With milk supplies tightening and retailers ready to establish dedicated supply chains, now was the time to negotiate a better deal.
To do this, producers should make use of the NFU’s model contract, said Mr Jones. Given the “desperation for milk in the marketplace” he was optimistic most supply groups would be able to secure a contract change and a better price.
NFU chief dairy adviser Tom Hind said contracts should be amended to bring more sustainability, with fixed prices for fixed volumes over a fixed term.
While there had been a recent downturn in the global dairy commodity markets, the greatest threat was increased volatility.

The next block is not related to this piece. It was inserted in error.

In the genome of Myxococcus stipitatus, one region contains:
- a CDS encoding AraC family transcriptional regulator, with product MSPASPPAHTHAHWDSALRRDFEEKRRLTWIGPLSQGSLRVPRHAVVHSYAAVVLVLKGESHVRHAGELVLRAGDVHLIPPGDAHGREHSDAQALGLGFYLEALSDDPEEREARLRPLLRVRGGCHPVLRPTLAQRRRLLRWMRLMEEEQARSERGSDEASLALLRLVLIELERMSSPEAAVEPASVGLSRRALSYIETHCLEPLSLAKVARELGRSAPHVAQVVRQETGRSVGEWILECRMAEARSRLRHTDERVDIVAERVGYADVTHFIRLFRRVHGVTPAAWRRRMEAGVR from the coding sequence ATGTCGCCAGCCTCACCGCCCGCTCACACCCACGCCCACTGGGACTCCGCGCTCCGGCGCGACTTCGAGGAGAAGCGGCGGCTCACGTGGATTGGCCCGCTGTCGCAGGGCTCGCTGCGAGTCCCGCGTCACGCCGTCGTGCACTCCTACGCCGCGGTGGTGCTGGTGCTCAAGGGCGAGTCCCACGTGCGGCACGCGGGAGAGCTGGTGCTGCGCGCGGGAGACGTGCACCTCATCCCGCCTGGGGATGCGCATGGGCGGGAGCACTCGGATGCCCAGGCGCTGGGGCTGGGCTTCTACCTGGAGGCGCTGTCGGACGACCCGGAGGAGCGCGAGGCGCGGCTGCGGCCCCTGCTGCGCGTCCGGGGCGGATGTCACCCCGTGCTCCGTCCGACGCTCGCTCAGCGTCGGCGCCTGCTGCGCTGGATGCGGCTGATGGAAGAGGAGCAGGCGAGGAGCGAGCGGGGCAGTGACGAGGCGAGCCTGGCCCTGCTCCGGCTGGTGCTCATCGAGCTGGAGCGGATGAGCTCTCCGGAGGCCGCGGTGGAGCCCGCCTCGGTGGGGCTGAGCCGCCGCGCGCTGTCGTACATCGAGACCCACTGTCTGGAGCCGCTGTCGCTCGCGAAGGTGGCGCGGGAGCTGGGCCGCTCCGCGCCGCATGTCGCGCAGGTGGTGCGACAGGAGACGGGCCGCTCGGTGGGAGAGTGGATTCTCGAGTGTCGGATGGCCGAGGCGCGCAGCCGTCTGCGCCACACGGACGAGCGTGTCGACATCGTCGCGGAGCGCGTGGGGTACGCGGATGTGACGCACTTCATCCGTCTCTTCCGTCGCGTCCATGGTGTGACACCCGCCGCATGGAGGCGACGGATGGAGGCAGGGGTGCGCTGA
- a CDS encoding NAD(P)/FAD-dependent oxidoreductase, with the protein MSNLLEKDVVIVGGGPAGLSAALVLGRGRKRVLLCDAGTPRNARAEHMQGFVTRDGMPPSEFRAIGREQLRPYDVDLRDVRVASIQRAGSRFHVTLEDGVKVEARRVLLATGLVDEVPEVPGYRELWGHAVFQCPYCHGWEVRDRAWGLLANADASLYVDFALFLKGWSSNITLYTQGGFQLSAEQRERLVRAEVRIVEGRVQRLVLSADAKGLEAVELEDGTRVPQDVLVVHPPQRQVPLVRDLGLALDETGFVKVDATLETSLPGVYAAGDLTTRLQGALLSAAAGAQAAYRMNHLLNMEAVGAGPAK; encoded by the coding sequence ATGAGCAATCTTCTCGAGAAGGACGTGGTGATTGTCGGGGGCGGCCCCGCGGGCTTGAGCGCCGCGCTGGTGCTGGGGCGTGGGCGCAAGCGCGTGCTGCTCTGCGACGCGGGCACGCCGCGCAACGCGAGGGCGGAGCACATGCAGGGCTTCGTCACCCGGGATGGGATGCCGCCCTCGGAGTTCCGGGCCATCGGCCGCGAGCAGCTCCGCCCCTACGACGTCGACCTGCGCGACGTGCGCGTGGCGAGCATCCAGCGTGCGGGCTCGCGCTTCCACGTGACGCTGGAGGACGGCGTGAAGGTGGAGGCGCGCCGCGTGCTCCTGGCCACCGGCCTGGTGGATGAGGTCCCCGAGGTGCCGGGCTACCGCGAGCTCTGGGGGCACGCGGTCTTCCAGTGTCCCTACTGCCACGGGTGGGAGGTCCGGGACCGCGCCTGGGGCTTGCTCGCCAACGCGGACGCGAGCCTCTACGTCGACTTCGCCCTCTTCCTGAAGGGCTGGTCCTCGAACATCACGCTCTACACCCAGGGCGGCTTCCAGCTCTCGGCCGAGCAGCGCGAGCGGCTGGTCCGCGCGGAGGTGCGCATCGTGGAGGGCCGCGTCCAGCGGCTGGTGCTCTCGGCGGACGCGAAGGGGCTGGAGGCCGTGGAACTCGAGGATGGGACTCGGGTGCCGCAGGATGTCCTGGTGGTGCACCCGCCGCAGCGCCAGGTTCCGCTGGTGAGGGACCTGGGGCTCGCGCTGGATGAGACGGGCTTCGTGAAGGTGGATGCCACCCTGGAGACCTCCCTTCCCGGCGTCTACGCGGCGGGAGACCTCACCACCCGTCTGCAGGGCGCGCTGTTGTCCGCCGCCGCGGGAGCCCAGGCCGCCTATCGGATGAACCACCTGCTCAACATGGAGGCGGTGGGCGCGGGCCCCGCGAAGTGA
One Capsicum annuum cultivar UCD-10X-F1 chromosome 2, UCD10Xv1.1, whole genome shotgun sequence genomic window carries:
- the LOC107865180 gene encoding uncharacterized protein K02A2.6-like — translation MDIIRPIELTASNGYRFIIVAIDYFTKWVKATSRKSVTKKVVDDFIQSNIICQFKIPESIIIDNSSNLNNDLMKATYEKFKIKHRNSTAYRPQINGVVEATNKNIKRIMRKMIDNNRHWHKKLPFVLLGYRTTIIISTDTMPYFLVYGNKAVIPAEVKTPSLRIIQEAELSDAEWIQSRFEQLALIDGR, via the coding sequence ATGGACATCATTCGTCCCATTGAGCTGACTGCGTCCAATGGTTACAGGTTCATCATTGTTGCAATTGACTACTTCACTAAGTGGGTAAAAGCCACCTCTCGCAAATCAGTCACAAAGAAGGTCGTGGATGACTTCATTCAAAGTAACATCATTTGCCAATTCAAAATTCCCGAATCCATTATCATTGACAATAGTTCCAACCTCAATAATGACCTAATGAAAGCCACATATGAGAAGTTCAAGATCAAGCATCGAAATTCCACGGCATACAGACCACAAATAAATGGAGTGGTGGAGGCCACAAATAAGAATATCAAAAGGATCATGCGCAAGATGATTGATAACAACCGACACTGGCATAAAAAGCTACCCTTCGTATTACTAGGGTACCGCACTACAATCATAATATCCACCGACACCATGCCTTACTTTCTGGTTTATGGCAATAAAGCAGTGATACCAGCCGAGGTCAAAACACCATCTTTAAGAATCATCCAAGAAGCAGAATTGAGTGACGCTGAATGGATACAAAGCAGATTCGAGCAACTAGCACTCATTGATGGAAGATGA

“Intervention no longer underpins the market as it once did, and with the abolition of milk quotas on the way, production and demand may not always move in line.”
But generally the world market outlook was good, he said, though there was a need to build buffers into the system to manage volatility.
“Dedicated supply chains may not be suitable for every farmer, but we’re getting to a position where retailers will underwrite a milk price that is distinct from the commodity market.”
But there was a positive to come out of it, in that it showed that the Office of Fair Trading was not opposed to meaningful consolidation within the dairy sector.